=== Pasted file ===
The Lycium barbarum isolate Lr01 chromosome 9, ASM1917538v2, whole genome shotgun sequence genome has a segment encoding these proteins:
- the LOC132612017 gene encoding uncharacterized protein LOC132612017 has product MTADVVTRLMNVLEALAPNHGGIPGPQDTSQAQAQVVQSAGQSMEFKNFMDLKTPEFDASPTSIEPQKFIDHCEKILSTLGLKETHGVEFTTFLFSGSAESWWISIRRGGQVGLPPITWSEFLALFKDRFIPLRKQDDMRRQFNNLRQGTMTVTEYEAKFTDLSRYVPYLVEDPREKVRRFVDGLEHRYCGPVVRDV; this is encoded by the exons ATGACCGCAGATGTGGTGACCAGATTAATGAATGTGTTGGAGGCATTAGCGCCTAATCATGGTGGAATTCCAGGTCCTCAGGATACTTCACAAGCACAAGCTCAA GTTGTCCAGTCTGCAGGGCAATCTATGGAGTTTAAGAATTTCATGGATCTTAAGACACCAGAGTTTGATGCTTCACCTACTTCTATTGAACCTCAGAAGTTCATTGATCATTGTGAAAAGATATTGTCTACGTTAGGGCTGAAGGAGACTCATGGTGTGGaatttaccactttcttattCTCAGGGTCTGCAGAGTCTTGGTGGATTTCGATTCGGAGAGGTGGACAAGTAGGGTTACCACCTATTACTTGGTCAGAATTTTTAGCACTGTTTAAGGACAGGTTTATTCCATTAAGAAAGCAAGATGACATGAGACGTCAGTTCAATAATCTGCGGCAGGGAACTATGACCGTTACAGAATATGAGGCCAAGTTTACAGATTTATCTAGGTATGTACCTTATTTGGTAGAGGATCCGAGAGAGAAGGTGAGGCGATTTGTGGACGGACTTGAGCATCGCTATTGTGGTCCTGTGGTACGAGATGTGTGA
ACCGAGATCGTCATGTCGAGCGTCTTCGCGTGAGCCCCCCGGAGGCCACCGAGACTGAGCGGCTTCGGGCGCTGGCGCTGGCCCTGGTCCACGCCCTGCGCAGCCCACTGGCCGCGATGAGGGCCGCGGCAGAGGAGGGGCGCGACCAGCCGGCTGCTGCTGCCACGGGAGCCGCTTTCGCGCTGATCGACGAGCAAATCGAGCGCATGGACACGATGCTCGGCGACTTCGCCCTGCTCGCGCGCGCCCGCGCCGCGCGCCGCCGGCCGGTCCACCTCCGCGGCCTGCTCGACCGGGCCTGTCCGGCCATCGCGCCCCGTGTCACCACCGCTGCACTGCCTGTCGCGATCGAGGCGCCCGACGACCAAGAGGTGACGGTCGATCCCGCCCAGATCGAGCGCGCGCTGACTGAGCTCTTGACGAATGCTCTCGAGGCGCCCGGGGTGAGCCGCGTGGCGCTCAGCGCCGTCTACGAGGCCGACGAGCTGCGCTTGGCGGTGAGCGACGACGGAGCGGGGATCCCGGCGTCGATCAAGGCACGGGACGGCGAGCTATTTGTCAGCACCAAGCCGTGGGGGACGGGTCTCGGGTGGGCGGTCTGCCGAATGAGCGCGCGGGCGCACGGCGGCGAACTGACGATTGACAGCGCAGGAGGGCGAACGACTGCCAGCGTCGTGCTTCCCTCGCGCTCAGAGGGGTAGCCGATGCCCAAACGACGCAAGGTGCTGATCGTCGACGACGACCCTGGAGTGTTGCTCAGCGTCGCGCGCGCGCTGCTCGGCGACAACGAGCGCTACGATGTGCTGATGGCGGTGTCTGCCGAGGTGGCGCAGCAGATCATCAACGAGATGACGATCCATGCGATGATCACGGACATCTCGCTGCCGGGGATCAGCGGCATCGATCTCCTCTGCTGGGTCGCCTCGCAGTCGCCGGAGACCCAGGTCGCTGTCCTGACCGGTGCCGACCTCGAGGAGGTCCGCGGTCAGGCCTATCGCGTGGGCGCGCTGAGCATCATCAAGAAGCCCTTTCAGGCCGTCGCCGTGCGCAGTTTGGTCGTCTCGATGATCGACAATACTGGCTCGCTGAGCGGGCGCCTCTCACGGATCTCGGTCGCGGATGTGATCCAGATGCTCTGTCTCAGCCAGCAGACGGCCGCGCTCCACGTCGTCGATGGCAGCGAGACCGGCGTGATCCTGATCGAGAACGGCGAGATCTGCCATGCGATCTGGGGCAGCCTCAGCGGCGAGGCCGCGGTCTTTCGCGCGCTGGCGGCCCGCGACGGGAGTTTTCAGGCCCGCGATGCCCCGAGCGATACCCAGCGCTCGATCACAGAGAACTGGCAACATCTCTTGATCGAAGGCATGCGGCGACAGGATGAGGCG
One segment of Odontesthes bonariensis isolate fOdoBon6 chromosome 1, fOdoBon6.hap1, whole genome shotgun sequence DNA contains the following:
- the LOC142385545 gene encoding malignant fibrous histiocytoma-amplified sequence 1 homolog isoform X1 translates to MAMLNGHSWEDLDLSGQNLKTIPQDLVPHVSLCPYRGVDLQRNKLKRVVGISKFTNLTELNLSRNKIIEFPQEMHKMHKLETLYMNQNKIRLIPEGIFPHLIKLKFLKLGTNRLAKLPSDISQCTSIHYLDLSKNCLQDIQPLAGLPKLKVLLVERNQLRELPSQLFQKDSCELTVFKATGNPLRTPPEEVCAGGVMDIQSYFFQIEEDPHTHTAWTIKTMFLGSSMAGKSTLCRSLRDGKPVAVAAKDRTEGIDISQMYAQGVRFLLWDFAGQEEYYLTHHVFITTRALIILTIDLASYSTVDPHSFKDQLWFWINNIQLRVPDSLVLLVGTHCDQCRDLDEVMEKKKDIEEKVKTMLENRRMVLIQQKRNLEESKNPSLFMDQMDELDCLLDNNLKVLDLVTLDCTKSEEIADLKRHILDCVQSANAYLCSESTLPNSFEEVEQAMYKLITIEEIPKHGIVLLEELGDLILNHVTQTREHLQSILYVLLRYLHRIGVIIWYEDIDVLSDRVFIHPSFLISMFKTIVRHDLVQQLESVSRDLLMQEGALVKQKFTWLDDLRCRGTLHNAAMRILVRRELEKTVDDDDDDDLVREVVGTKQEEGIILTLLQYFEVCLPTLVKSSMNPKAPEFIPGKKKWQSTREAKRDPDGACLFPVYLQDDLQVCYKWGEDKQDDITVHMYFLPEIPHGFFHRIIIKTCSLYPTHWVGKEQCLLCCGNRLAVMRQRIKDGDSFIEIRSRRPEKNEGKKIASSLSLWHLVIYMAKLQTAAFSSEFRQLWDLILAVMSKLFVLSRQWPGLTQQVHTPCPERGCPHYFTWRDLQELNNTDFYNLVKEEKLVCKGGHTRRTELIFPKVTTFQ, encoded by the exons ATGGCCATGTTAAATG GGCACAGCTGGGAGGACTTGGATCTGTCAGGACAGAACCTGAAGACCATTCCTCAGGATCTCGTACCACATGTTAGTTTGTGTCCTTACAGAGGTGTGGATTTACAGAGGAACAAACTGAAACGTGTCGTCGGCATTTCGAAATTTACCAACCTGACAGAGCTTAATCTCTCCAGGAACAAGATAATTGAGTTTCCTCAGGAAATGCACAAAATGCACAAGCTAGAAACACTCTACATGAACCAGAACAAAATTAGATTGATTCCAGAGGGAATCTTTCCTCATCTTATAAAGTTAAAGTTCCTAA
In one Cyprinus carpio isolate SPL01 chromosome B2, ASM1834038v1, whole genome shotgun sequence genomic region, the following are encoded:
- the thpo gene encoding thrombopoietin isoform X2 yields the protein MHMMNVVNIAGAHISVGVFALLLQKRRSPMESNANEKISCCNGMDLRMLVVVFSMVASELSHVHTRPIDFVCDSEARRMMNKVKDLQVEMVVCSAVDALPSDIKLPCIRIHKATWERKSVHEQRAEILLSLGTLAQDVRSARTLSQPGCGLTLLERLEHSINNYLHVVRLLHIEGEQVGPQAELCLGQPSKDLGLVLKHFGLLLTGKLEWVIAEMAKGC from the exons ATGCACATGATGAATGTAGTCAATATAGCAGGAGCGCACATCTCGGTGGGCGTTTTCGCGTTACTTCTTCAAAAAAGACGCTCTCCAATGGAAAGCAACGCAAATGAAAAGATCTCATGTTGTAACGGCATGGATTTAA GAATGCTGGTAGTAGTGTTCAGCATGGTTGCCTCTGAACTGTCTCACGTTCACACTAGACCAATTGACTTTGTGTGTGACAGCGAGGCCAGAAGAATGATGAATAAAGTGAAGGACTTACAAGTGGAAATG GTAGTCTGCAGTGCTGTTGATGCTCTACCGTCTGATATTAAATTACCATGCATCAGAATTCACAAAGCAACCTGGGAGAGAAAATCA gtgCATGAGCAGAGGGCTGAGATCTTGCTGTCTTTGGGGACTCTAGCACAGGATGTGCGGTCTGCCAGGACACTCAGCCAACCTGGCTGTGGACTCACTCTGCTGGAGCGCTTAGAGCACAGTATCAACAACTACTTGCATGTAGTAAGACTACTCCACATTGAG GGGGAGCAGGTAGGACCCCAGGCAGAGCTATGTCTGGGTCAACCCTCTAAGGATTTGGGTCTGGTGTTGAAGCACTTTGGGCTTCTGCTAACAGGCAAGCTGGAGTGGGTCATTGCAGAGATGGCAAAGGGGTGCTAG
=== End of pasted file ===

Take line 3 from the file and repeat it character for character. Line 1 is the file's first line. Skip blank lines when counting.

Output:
ACCGAGATCGTCATGTCGAGCGTCTTCGCGTGAGCCCCCCGGAGGCCACCGAGACTGAGCGGCTTCGGGCGCTGGCGCTGGCCCTGGTCCACGCCCTGCGCAGCCCACTGGCCGCGATGAGGGCCGCGGCAGAGGAGGGGCGCGACCAGCCGGCTGCTGCTGCCACGGGAGCCGCTTTCGCGCTGATCGACGAGCAAATCGAGCGCATGGACACGATGCTCGGCGACTTCGCCCTGCTCGCGCGCGCCCGCGCCGCGCGCCGCCGGCCGGTCCACCTCCGCGGCCTGCTCGACCGGGCCTGTCCGGCCATCGCGCCCCGTGTCACCACCGCTGCACTGCCTGTCGCGATCGAGGCGCCCGACGACCAAGAGGTGACGGTCGATCCCGCCCAGATCGAGCGCGCGCTGACTGAGCTCTTGACGAATGCTCTCGAGGCGCCCGGGGTGAGCCGCGTGGCGCTCAGCGCCGTCTACGAGGCCGACGAGCTGCGCTTGGCGGTGAGCGACGACGGAGCGGGGATCCCGGCGTCGATCAAGGCACGGGACGGCGAGCTATTTGTCAGCACCAAGCCGTGGGGGACGGGTCTCGGGTGGGCGGTCTGCCGAATGAGCGCGCGGGCGCACGGCGGCGAACTGACGATTGACAGCGCAGGAGGGCGAACGACTGCCAGCGTCGTGCTTCCCTCGCGCTCAGAGGGGTAGCCGATGCCCAAACGACGCAAGGTGCTGATCGTCGACGACGACCCTGGAGTGTTGCTCAGCGTCGCGCGCGCGCTGCTCGGCGACAACGAGCGCTACGATGTGCTGATGGCGGTGTCTGCCGAGGTGGCGCAGCAGATCATCAACGAGATGACGATCCATGCGATGATCACGGACATCTCGCTGCCGGGGATCAGCGGCATCGATCTCCTCTGCTGGGTCGCCTCGCAGTCGCCGGAGACCCAGGTCGCTGTCCTGACCGGTGCCGACCTCGAGGAGGTCCGCGGTCAGGCCTATCGCGTGGGCGCGCTGAGCATCATCAAGAAGCCCTTTCAGGCCGTCGCCGTGCGCAGTTTGGTCGTCTCGATGATCGACAATACTGGCTCGCTGAGCGGGCGCCTCTCACGGATCTCGGTCGCGGATGTGATCCAGATGCTCTGTCTCAGCCAGCAGACGGCCGCGCTCCACGTCGTCGATGGCAGCGAGACCGGCGTGATCCTGATCGAGAACGGCGAGATCTGCCATGCGATCTGGGGCAGCCTCAGCGGCGAGGCCGCGGTCTTTCGCGCGCTGGCGGCCCGCGACGGGAGTTTTCAGGCCCGCGATGCCCCGAGCGATACCCAGCGCTCGATCACAGAGAACTGGCAACATCTCTTGATCGAAGGCATGCGGCGACAGGATGAGGCG